Mauviel vs. Falk copper cookware

Discussion in 'Food & Cooking' started by jackam10, Jun 22, 2010.

  1. jackam10

    jackam10

    Messages:
    1
    Likes Received:
    10
    Exp:
    I Just Like Food
     As I've gotten more and more serious with my cooking I've been looking into higher quality cookware. I already have a few All-Clad French skillets that I am very pleased with but I have been looking into copper cookware.

    The two brands I've been considering are Falk and Mauviel. In you experience, which is better (and why)? Ecenomically speaking, Falk is a bit cheaper than Mauviel. But both are rather large investments so quality is the road I'm going for.

    I know that Falk puts effort into very thin stainless steel lining (0.2mm to be exact) making it a better heat conductor, but I haven't been able to find anything about how thin the stainless steel lining of Mauviel is.
     
  2. orangecook

    orangecook

    Messages:
    2
    Likes Received:
    10
    Exp:
    Professional Chef
    see below
     
    Last edited: Jun 30, 2010
  3. orangecook

    orangecook

    Messages:
    2
    Likes Received:
    10
    Exp:
    Professional Chef
    Hi, I, too, am new to this, but I think I can clarify a couple of things - and if anyone know this info to be wrong, pls chime in.  My understanding is that all of the copper cookware that is laminated to stainless steel, is actually made by Falk.  Falk actually bonds the materials together, and whether this is done in Belgium, Switzerland or Germany is another matter, and if you can find that out, please let me know.  Then, that laminated copper is made into pots under the names Falk (made by Falk in Belgium), Mauviel (made by Mauviel in France), and Bourgeat (I have read also made by Mauviel in France, but this may be inaccurate - their literature says it's made in Lyon, France).  Then, you have to compare pots among the three companies that are not really comparable:  a Mauviel curved/splayed saute pan is slightly different in specs from a Falk sauciere in a similar size, which is different from a Bourgeat.  Then, too, the thicknesses are not the same.  I currently have two Mauviel curved/splayed saute pans (the ones that everyone raves about on the web) under the Mauviel professional line, but which I know are 2mm and NOT 2.5mm.  I also have a couple of other Mauviel pieces that look to be around 2.5mm, but not exactly.  I have two Falk pieces that look to be around the 2.3mm that they actually state somewhere on their site, as opposed to the 2.5mm that is also sometimes discussed.  And lastly, I have one Bourgeat piece that is by a long shot the thickest of all the pieces, and seems to be at least 2.6mm.  Whether thickness matters (thicker is better) is another issue and I don't yet have an opinion, but given that these suckers all cost untold sums of money, I'd like as thick a pot as I can get for my hundreds.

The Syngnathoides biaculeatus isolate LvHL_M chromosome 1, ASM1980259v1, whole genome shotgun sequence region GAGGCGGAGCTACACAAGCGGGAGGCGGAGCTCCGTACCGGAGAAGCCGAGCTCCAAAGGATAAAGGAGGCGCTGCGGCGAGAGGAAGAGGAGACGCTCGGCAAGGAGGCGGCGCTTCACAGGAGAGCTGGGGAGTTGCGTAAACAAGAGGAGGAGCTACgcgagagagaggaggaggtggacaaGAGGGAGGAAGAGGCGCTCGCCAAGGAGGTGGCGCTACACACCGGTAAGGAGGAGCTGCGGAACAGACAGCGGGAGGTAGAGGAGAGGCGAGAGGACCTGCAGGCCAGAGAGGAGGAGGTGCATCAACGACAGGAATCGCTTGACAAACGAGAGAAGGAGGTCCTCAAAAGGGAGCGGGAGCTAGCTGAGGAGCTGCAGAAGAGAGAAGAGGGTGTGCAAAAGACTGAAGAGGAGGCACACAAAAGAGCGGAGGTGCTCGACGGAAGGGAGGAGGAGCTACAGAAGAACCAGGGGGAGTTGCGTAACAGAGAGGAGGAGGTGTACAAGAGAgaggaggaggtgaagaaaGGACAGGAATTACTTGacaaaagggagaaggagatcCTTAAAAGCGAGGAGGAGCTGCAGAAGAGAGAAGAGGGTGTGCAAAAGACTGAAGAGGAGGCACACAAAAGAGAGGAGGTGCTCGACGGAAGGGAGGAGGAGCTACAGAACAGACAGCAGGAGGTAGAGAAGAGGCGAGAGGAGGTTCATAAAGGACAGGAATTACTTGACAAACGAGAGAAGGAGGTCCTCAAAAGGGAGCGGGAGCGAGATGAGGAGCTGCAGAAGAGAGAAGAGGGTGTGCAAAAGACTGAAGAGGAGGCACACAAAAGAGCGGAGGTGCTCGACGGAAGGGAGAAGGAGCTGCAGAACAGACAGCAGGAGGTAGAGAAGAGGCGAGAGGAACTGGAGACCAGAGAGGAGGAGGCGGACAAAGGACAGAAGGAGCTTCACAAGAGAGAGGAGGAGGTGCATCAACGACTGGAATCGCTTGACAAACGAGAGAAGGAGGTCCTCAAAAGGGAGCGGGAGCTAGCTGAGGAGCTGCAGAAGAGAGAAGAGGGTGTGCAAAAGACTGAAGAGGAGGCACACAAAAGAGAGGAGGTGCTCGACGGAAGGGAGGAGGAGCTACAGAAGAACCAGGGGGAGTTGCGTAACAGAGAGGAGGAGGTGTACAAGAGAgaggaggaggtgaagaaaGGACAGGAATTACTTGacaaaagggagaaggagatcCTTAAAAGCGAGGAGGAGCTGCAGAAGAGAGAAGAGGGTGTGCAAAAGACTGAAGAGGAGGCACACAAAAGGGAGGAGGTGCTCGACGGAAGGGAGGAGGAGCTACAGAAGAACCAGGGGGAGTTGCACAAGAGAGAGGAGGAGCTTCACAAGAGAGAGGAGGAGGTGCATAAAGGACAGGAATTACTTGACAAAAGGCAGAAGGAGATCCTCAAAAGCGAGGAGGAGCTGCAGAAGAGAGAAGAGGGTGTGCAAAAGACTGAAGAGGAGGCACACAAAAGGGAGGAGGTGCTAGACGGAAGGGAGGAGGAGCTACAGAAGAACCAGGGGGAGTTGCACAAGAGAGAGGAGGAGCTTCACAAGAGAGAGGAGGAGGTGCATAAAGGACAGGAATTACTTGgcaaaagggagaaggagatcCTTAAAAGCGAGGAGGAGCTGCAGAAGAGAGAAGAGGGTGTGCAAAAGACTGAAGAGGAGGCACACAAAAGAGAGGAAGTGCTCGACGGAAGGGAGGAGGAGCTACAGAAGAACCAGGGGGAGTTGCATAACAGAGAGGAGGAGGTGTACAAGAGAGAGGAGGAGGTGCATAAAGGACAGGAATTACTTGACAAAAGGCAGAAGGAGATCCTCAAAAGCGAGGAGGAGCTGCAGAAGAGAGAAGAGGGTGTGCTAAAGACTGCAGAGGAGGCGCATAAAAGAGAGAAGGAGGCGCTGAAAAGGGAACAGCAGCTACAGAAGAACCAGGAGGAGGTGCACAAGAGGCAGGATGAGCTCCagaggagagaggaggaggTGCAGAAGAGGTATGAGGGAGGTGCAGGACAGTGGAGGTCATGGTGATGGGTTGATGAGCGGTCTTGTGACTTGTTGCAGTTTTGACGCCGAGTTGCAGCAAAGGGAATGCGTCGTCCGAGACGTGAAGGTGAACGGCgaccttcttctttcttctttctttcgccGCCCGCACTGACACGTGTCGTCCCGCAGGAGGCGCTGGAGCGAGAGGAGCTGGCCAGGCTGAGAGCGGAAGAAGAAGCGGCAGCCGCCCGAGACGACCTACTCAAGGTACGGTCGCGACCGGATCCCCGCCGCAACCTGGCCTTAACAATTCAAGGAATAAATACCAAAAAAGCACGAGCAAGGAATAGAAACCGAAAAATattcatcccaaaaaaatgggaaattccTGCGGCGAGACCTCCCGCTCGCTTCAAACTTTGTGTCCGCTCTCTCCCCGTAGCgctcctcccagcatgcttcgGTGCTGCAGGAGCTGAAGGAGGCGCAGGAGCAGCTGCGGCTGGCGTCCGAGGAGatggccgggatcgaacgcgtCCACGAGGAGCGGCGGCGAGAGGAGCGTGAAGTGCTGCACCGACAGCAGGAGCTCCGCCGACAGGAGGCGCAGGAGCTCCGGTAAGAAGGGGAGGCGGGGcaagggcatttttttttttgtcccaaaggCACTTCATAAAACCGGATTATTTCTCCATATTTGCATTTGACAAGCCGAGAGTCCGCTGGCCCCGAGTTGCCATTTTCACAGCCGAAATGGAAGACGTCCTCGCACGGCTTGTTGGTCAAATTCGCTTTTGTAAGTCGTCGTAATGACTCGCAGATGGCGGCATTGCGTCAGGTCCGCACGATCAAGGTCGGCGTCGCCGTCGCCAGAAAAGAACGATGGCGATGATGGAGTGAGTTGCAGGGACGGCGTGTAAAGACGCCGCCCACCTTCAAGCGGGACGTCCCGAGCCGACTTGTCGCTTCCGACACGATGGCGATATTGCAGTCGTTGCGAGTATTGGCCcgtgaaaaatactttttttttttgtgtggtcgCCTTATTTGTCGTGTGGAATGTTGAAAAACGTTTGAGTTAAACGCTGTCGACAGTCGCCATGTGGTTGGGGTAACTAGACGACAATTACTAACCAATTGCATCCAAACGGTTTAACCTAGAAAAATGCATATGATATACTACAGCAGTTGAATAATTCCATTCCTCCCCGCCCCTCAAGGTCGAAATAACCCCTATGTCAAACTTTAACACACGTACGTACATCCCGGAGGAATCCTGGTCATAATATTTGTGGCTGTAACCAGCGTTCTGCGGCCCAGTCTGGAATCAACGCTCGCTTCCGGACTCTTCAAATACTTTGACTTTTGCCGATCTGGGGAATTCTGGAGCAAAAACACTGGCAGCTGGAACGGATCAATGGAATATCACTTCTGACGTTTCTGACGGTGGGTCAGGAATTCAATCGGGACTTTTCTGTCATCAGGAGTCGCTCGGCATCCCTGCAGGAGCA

If I could do the whole thing from the beginning again, I think I would go with Bourgeat.  For some reason it's not discussed as much, but it seems to be the thickest, and the stainless lining is perfectly smooth, rather than brushed, which is Mauviel's situation, and which doesn't 'help' with food releasing.  Falk's linings are also smooth rather than brushed.  Other important differences are a rolled lip on Falks and Bourgeats (at least on the saute pans), where Mauviel keeps the sides straight with no lip.

    Another issue that I'd like to bring up is the issue of polishing pots.  I do not understand the fixation on keeping pots polished, and it's often one of the first things brought up in these on-line copper pot comparisons, and it has nothing whatsoever to do with the function of the pots.  To me, nothing looks tackier than a shiny, polished copper pot, and given that it's a tool, why not leave them alone?  After all, it's a never-ending, futile battle anyway, and I would argue that a tarnished pot looks nice.
     
  4. duckfat

    duckfat

    Messages:
    1,354
    Likes Received:
    24
    Exp:
    Retired Chef
    Mauviel makes several series of pots of different styles and different thickness. Many of their products are in fact 2.5mm thick although I think the toipic of thickness  gets way too much play for home cooks. 

    Not all Mauviel pots have straight sides. 

    Me, I can't stand a filthy pot inside or out so mine are polished but I'm not obsessive about it. A little bar keepers friend and a few minutes of light polishing has them looking new again. 

    As far as which brand is best the answer is rather simple.

    The brand that has the series you like. ;)

    All of these are top notch products.